What Are Cookies?
Cookies are pieces of data, normally stored in text files, that websites place on visitors’ computers to store a range of information, usually specific to that visitor – or rather the device they are using to view the site – like the browser or mobile phone.
They were created to overcome a limitation in web technology. Web pages are ‘stateless’ – which means that they have no memory, and cannot easily pass information between each other. So cookies provide a kind of memory for web pages.
Cookies allow you to login on one page, then move around to other pages and stay logged in. They allow you to set preferences for the display of a page, and for these to be remembered the next time you return to it.
Cookies can also be used to watch the pages you visit between sites, which allows advertisers to build up a picture of your interests. Then when you land on a site that shows one of their adverts – they can tailor it to those interests. This is known as ‘behavioural advertising’.
Cookies are incredibly useful – they allow modern websites to work the way people have come to expect – with every increasing levels of personalisation and rich interactive functionality.
However, they can also be used to manipulate your web experience in ways you might not expect, or like. It could be to your benefit, or the benefit of someone else – even a business or organisation that you have never had any direct contact with, or perhaps heard of.
What’s in a Cookie?
Each cookie is effectively a small lookup table containing pairs of (key, data) values – for example (first name, John) (last name, Smith). Once the cookie has been read by the code on the server or client computer, the data can be retrieved and used to customize the web page appropriately.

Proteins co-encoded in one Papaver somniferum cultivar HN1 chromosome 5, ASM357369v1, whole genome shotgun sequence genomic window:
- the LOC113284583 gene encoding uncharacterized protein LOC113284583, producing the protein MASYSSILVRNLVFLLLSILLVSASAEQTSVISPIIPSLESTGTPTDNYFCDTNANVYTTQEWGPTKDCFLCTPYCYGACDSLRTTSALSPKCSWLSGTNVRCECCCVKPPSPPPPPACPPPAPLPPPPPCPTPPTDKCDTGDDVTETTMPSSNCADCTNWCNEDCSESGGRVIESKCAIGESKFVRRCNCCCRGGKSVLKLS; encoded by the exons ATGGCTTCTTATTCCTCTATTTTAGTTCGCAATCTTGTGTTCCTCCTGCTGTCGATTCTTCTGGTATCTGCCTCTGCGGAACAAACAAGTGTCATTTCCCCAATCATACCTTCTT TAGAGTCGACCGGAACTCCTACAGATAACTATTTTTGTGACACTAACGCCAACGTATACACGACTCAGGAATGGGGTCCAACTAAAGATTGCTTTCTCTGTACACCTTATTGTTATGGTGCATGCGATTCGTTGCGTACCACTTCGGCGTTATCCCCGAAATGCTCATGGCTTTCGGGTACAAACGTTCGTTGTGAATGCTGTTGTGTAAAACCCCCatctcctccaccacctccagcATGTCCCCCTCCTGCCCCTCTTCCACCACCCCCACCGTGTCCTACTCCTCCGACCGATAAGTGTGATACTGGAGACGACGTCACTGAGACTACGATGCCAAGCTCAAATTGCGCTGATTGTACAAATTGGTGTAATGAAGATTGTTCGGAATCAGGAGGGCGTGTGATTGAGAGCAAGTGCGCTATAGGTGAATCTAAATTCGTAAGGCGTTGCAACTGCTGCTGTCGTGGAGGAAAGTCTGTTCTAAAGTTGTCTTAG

Why are Cookies Used?
Cookies are a convenient way to carry information from one session on a website to another, or between sessions on related websites, without having to burden a server machine with massive amounts of data storage. Storing the data on the server without using cookies would also be problematic because it would be difficult to retrieve a particular user’s information without requiring a login on each visit to the website.
If there is a large amount of information to store, then a cookie can simply be used as a means to identify a given user so that further related information can be looked up on a server-side database. For example the first time a user visits a site they may choose a username which is stored in the cookie, and then provide data such as password, name, address, preferred font size, page layout, etc. – this information would all be stored on the database using the username as a key. Subsequently when the site is revisited the server will read the cookie to find the username, and then retrieve all the user’s information from the database without it having to be re-entered.
How Secure are Cookies?
There is a lot of concern about privacy and security on the internet. Cookies do not in themselves present a threat to privacy, since they can only be used to store information that the user has volunteered or that the web server already has. Whilst it is possible that this information could be made available to specific third party websites, this is no worse than storing it in a central database. If you are concerned that the information you provide to a web server will not be treated as confidential then you should question whether you actually need to provide that information at all.